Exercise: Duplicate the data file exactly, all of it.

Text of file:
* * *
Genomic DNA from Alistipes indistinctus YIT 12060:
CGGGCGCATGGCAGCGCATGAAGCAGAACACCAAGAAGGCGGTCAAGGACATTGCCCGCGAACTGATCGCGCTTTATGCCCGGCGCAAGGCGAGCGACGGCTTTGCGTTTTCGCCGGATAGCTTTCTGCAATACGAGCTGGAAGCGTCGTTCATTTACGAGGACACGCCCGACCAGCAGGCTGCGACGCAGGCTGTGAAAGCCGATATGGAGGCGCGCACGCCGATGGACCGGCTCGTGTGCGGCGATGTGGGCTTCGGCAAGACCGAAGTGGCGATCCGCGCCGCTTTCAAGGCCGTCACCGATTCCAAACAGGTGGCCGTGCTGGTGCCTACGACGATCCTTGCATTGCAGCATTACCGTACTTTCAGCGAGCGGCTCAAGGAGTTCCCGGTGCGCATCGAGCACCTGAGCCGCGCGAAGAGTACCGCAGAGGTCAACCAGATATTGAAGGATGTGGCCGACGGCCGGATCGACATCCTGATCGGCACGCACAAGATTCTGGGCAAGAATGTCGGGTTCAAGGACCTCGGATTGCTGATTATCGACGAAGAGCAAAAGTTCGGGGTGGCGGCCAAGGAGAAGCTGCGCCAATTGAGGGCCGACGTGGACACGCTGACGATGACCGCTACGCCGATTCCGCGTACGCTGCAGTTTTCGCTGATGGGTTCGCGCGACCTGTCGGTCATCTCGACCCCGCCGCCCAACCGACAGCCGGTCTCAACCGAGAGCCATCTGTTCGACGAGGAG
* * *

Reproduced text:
Genomic DNA from Alistipes indistinctus YIT 12060:
CGGGCGCATGGCAGCGCATGAAGCAGAACACCAAGAAGGCGGTCAAGGACATTGCCCGCGAACTGATCGCGCTTTATGCCCGGCGCAAGGCGAGCGACGGCTTTGCGTTTTCGCCGGATAGCTTTCTGCAATACGAGCTGGAAGCGTCGTTCATTTACGAGGACACGCCCGACCAGCAGGCTGCGACGCAGGCTGTGAAAGCCGATATGGAGGCGCGCACGCCGATGGACCGGCTCGTGTGCGGCGATGTGGGCTTCGGCAAGACCGAAGTGGCGATCCGCGCCGCTTTCAAGGCCGTCACCGATTCCAAACAGGTGGCCGTGCTGGTGCCTACGACGATCCTTGCATTGCAGCATTACCGTACTTTCAGCGAGCGGCTCAAGGAGTTCCCGGTGCGCATCGAGCACCTGAGCCGCGCGAAGAGTACCGCAGAGGTCAACCAGATATTGAAGGATGTGGCCGACGGCCGGATCGACATCCTGATCGGCACGCACAAGATTCTGGGCAAGAATGTCGGGTTCAAGGACCTCGGATTGCTGATTATCGACGAAGAGCAAAAGTTCGGGGTGGCGGCCAAGGAGAAGCTGCGCCAATTGAGGGCCGACGTGGACACGCTGACGATGACCGCTACGCCGATTCCGCGTACGCTGCAGTTTTCGCTGATGGGTTCGCGCGACCTGTCGGTCATCTCGACCCCGCCGCCCAACCGACAGCCGGTCTCAACCGAGAGCCATCTGTTCGACGAGGAG